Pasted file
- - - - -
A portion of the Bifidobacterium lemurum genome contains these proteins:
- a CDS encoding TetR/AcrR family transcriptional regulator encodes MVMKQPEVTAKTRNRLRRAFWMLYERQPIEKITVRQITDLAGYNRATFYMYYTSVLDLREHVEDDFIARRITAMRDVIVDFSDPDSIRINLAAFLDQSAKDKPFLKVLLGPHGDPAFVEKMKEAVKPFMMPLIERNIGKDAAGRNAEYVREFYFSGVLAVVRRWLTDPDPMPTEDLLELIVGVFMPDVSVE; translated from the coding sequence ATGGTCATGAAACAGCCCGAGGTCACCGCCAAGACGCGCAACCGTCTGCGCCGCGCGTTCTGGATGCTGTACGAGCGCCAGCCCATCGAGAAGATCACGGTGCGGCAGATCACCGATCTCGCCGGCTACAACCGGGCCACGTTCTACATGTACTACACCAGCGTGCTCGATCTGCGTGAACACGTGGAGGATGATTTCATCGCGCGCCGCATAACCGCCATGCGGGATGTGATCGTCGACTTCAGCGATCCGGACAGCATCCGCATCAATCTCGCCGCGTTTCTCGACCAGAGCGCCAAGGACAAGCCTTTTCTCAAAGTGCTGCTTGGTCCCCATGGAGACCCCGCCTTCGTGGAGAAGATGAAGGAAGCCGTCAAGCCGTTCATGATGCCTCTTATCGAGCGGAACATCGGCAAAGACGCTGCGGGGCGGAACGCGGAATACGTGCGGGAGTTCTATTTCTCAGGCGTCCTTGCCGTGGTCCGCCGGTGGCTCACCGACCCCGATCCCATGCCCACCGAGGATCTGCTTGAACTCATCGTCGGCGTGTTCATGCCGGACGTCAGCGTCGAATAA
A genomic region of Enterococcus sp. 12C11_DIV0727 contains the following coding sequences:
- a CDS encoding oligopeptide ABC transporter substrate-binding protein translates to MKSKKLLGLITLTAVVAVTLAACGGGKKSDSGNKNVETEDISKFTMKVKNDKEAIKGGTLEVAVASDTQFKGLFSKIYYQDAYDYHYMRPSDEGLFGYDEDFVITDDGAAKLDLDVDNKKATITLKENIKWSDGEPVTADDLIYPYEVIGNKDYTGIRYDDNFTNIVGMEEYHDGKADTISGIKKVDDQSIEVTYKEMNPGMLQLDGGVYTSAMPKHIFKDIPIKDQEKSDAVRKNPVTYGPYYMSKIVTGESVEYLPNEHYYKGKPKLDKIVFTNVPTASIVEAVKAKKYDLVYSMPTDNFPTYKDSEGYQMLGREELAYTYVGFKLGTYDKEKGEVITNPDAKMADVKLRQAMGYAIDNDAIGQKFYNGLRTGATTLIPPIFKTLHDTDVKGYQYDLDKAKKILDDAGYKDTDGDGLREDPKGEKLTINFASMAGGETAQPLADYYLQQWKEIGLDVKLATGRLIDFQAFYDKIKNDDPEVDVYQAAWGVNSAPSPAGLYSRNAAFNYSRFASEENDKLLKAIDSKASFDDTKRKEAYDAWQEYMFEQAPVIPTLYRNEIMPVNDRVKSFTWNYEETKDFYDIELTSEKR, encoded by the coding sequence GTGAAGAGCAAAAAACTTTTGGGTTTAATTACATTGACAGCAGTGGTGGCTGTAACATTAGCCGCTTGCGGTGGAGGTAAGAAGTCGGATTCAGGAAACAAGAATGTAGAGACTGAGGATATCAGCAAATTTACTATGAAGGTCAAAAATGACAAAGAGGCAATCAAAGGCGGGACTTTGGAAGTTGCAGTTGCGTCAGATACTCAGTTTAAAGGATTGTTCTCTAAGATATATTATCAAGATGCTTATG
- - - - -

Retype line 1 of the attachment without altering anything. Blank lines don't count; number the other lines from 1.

A portion of the Bifidobacterium lemurum genome contains these proteins: